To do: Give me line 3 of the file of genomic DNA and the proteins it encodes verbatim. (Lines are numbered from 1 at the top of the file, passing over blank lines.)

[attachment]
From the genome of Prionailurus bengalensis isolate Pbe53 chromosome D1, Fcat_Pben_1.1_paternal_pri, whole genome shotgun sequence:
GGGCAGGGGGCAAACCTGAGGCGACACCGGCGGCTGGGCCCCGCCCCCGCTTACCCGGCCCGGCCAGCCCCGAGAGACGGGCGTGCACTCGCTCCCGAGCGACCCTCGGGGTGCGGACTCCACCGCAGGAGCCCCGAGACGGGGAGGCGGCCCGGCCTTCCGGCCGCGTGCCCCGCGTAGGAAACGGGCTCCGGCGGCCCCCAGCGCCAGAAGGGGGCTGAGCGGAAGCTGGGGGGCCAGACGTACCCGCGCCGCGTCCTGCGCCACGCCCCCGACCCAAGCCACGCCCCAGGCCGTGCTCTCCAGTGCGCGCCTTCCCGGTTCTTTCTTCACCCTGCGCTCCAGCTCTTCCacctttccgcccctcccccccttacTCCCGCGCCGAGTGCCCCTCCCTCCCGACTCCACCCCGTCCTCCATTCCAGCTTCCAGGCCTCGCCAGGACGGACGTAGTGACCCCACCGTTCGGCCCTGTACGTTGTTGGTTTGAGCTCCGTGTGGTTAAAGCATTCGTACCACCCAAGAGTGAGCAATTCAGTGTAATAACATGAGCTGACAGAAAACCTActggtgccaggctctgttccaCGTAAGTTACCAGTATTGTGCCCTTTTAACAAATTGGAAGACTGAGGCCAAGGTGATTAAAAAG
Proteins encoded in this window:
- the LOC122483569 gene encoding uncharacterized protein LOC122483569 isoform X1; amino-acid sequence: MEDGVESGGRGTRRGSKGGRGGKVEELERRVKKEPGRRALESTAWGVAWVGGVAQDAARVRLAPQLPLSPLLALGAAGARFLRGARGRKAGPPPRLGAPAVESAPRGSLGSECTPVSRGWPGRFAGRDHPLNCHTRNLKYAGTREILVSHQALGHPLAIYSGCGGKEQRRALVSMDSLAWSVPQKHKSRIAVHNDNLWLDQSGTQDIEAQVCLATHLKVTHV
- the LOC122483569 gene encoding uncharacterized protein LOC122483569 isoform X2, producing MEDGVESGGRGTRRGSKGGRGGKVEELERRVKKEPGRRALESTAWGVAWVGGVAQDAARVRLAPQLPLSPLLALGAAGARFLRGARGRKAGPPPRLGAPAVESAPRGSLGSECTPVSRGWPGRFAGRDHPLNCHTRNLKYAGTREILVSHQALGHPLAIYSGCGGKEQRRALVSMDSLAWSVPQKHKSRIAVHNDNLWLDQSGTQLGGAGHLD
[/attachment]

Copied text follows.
Proteins encoded in this window: